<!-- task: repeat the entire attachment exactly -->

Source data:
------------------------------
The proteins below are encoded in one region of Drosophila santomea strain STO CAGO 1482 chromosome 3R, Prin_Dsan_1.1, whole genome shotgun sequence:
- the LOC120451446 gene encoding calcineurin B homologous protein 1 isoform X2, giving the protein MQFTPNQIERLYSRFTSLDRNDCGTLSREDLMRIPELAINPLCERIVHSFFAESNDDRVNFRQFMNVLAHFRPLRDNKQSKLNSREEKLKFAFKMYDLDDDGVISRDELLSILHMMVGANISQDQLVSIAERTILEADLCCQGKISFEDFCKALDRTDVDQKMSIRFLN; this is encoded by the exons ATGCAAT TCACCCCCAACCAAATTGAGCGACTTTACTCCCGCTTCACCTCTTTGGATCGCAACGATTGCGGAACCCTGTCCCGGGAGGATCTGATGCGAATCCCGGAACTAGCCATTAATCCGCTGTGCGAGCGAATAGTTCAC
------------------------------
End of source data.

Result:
The proteins below are encoded in one region of Drosophila santomea strain STO CAGO 1482 chromosome 3R, Prin_Dsan_1.1, whole genome shotgun sequence:
- the LOC120451446 gene encoding calcineurin B homologous protein 1 isoform X2, giving the protein MQFTPNQIERLYSRFTSLDRNDCGTLSREDLMRIPELAINPLCERIVHSFFAESNDDRVNFRQFMNVLAHFRPLRDNKQSKLNSREEKLKFAFKMYDLDDDGVISRDELLSILHMMVGANISQDQLVSIAERTILEADLCCQGKISFEDFCKALDRTDVDQKMSIRFLN; this is encoded by the exons ATGCAAT TCACCCCCAACCAAATTGAGCGACTTTACTCCCGCTTCACCTCTTTGGATCGCAACGATTGCGGAACCCTGTCCCGGGAGGATCTGATGCGAATCCCGGAACTAGCCATTAATCCGCTGTGCGAGCGAATAGTTCAC